By Richard Wink
September 16, 2013
I was at work chatting to the CCTV operator about music one dull Sunday shift a couple of months ago. The operator’s tastes tended to be more on the metallic and thrashy side, and we mused about the merits of Dio-era Black Sabbath. Our conversation was interrupted by a startling sight as, when flicking through the cameras, he came across a gaggle of lads huddled in a dishevelled Sports branded half circle. This was in the underground car park of Chapelfield Shopping Centre, near the collect-by-car spaces. One of the fresh faced youths, clad in low hanging jeans and a triple XL t-shirt which looked like a tent over his slight frame, was recording whatever was happening on his iPhone. When the operator zoomed in closer these lads were recording what appeared to be a music video. Even in silence you could sense the rhymes emanating from the lips of an aspiring MC, as his fingers moved to a beat we could not hear. It was oddly hypnotic.
This is Norwich, not New York. Can we believe that an MC from Bowthorpe can emerge like Grime did from Bow?
As the spectre of Partridge continues to loom over our fine city, culturally we are unfairly considered to be a laughing stock — the butt of a long running series of incest jokes. Hip hop crosses borders and boundaries, it doesn’t discriminate; it creates opportunities from nowhere. Norwich for most aspiring MCs is most certainly nowhere.
The magnifying glass focussed briefly on Norwich a few years ago when the lesser known Tinchy Stryder signed up with a pair of ambitious young city based college drop outs called Archie Lamb and Jack Foster, who were running their own label. Tinchy’s career trajectory took off with number one singles like ‘Never Leave You’ and the appropriately named N-Dubz featuring ‘Number 1’. The trio then got signed under Jay Z’s Roc Nation banner in 2010 on the back of Stryder’s chart success and the ‘Star in the Hood’ clothing range. Since then things have slowed down a little. Career-wise, one hopes Stryder doesn’t go the same way as Lady Sovereign did when she sold her soul to Jigga and the Illuminati, but judging by Stryder’s inactivity over the last twelve months the signs aren’t all that encouraging. The one problem was that the limelight which shone over Norwich quickly faded. There was no particular reason to be excited, other than that the Evening News and EDP tend to cover any Norwich-based success story with the kind of desperate glee that suggests that there won’t be many more good times and we must therefore savour each and every one when they sporadically occur. Aside from Lamb and Foster there wasn’t local talent involved creatively, and so nobody else got the golden rub through association.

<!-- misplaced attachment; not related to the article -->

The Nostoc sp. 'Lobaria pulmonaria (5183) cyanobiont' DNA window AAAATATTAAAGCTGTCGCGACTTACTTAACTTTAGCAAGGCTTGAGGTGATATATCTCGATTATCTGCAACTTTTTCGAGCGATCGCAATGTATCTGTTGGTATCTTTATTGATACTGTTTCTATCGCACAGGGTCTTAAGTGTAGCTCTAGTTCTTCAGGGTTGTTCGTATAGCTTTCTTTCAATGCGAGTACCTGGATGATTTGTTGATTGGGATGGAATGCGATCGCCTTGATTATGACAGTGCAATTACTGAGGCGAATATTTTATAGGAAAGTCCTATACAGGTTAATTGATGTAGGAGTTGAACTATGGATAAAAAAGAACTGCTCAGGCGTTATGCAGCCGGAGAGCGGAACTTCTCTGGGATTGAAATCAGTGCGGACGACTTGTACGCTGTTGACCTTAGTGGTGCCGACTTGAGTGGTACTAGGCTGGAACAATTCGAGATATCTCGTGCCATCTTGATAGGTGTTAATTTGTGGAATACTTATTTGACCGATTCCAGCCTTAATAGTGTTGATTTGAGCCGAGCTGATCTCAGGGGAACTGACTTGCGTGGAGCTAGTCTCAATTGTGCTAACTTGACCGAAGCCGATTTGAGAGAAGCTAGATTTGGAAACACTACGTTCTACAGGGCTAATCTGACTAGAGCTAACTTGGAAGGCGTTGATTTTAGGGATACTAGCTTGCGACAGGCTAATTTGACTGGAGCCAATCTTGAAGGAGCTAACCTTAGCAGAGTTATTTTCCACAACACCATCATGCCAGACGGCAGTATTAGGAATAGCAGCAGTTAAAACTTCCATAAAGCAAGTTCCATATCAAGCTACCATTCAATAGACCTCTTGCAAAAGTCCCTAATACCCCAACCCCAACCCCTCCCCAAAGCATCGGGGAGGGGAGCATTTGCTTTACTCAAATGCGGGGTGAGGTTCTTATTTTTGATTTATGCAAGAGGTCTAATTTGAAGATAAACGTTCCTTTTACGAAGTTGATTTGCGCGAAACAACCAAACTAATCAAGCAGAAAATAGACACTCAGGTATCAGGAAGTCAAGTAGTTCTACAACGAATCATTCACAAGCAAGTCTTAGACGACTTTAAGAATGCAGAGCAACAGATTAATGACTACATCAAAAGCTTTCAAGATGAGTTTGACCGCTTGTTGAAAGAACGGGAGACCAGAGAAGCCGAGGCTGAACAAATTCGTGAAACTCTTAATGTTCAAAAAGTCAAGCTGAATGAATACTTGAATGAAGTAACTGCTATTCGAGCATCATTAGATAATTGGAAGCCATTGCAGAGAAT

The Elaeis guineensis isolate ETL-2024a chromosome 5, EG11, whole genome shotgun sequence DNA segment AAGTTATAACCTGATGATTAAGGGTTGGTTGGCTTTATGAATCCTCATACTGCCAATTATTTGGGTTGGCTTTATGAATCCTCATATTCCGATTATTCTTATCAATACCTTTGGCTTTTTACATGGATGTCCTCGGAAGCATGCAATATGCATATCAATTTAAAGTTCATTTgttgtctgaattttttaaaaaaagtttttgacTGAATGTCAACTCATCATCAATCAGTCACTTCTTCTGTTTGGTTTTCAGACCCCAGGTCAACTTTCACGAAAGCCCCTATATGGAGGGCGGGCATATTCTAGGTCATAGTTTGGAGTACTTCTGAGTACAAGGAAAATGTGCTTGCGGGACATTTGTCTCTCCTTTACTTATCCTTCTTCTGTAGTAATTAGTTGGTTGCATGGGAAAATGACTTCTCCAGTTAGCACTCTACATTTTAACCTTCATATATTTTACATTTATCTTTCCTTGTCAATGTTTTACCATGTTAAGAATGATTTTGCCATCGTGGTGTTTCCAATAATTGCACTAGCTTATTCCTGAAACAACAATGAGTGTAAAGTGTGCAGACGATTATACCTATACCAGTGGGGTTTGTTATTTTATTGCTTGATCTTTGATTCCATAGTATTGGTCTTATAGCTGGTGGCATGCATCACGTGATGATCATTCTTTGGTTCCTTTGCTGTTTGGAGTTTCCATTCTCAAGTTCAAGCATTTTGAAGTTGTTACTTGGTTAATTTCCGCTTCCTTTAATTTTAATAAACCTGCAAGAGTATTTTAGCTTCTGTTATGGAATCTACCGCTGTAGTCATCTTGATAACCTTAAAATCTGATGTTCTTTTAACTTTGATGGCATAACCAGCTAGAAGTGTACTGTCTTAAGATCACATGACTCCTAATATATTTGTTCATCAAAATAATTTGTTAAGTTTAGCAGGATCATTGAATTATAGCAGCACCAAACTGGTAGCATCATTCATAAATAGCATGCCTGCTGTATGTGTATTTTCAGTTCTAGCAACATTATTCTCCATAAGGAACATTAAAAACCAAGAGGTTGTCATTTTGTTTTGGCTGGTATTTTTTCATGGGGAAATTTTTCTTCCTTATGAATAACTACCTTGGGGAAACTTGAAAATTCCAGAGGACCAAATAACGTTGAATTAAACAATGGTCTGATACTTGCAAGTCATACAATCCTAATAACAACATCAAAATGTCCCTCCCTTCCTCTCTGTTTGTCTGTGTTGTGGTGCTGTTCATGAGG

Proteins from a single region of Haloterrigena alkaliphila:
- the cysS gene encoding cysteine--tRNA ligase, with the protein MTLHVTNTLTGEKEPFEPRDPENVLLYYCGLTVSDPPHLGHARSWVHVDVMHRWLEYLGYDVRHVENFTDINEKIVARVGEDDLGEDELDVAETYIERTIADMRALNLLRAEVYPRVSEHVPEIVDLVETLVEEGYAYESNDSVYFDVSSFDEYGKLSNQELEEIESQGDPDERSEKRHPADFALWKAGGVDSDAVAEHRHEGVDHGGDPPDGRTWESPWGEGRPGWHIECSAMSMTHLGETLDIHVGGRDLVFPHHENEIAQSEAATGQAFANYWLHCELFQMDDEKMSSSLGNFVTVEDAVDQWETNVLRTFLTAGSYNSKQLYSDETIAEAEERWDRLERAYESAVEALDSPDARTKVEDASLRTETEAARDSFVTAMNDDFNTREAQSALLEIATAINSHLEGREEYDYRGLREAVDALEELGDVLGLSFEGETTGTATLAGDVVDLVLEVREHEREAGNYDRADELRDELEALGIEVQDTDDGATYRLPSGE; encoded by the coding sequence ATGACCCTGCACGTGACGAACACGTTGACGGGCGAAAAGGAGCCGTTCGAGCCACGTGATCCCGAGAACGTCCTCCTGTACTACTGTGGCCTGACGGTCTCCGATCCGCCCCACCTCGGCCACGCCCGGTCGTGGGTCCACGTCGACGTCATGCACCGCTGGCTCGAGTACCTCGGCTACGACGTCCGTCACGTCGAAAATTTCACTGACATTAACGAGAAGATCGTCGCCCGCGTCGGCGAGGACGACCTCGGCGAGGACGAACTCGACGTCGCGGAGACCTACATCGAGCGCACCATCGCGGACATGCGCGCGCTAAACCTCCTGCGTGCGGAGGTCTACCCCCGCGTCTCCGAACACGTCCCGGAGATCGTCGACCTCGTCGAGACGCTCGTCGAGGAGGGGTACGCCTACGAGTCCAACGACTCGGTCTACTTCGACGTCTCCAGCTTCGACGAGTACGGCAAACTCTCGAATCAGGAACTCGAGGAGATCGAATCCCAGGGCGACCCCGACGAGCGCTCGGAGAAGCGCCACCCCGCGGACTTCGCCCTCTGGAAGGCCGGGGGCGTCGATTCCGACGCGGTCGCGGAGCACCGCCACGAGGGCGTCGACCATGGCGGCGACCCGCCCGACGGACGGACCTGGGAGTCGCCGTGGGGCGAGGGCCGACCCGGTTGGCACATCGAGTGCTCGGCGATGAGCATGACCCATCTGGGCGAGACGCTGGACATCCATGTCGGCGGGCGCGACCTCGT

Let’s cycle back to the mid-noughties: most kids in small cities around the country were sat on their sofas watching Channel U (now known as Channel AKA). They saw young kids up and down the country making videos, and they thought “Man, I could do that”. Technology improved in the following years, becoming cheaper and more accessible; videos were recorded on phones, sounds recorded on laptops. Then YouTube became a viable option in terms of getting your music out into the big wide world. A few drags and clicks and the world becomes your oyster. You make your music accessible, take it to the audience. Stick it on a plate, and carve it up for the thousands. Sometimes you get lucky and the right people with the right contacts will notice you. Careers can happen, if you dream big and hustle hard.
But there are social media perils for the aspiring MC. It is worth remembering that Krept and Konan somehow got five million hits for their freestyle over Jay Z and Kanye’s ‘Otis’ that they uploaded to YouTube, only for the video to be shut down and the views they accumulated evaporated. Almost everything was lost. In theory, you’ve got to keep the people coming back and give em’ more content, make the virus contagious: the numbers for their latest tracks on their ‘Play Dirty’ channel have fluctuated dramatically.